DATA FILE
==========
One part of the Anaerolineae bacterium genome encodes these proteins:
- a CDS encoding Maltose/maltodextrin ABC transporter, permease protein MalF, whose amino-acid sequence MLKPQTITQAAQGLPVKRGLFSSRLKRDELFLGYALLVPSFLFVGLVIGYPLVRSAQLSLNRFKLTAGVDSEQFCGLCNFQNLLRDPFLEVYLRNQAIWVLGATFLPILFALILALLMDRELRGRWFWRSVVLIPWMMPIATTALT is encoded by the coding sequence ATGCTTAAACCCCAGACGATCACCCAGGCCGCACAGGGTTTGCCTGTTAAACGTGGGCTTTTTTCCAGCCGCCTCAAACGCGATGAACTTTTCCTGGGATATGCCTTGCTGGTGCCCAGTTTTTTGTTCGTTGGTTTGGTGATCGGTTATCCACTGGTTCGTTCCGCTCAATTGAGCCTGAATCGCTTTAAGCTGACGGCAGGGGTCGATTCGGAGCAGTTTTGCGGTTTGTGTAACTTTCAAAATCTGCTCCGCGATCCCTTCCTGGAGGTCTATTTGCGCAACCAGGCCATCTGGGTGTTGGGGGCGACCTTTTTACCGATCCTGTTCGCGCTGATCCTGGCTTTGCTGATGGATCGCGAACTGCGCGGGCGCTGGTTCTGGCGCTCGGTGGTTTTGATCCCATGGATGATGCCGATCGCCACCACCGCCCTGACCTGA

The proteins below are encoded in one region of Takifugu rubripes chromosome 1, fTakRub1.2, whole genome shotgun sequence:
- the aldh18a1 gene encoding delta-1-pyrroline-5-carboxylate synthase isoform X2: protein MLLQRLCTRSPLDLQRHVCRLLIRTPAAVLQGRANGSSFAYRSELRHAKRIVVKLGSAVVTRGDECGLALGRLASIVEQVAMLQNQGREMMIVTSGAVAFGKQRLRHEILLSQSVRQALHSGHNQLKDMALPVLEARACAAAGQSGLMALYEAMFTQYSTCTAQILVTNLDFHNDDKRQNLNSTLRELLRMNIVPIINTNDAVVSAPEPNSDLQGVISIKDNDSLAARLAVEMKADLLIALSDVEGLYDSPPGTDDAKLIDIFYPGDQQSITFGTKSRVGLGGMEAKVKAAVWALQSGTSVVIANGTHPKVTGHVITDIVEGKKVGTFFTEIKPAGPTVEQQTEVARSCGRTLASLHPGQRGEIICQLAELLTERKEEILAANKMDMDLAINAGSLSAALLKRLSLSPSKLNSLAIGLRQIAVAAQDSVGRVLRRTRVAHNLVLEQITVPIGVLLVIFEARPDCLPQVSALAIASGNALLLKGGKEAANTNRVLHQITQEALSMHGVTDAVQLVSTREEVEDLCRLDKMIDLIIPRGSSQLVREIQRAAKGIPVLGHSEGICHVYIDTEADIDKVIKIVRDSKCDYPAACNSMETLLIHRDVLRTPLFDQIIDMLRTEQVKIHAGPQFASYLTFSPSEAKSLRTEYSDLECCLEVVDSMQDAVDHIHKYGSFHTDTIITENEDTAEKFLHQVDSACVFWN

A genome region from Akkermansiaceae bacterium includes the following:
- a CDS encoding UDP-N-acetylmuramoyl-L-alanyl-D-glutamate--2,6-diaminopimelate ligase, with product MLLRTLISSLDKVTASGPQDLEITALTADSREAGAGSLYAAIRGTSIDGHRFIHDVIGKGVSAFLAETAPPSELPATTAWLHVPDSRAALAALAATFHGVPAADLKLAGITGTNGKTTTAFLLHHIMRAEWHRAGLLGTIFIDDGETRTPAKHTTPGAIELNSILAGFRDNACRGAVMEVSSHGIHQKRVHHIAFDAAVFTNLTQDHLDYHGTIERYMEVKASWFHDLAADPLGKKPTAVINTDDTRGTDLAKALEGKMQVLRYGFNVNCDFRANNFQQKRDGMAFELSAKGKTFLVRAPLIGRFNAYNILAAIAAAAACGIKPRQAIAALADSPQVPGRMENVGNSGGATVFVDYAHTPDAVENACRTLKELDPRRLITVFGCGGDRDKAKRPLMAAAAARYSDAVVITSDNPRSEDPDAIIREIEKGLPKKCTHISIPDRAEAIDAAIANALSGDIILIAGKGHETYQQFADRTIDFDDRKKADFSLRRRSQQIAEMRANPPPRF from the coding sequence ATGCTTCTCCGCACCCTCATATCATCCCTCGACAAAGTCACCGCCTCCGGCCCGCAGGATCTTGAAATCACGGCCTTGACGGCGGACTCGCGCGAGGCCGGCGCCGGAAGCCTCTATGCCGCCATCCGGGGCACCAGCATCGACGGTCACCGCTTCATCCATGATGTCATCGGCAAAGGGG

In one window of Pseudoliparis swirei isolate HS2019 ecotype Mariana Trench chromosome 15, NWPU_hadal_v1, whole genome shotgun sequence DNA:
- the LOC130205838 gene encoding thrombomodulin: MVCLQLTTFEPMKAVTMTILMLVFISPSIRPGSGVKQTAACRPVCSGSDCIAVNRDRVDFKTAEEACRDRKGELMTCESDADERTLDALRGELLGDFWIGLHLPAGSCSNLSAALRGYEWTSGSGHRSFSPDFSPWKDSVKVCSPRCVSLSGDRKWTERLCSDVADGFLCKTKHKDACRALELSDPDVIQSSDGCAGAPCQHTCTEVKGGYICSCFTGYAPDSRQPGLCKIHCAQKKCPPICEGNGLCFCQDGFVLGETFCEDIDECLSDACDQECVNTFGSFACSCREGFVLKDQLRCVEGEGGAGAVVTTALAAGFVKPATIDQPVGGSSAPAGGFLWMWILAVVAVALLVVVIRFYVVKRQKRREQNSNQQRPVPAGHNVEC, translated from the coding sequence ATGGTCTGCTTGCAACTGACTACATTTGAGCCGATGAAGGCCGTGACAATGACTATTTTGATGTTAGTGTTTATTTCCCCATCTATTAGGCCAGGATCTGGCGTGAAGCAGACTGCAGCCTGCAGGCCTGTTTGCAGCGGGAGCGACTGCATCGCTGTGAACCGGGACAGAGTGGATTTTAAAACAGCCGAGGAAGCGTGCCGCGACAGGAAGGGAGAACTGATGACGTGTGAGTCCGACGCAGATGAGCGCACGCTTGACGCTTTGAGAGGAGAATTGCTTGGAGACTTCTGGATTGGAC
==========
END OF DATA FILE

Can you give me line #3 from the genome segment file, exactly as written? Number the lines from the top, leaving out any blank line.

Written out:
The proteins below are encoded in one region of Takifugu rubripes chromosome 1, fTakRub1.2, whole genome shotgun sequence: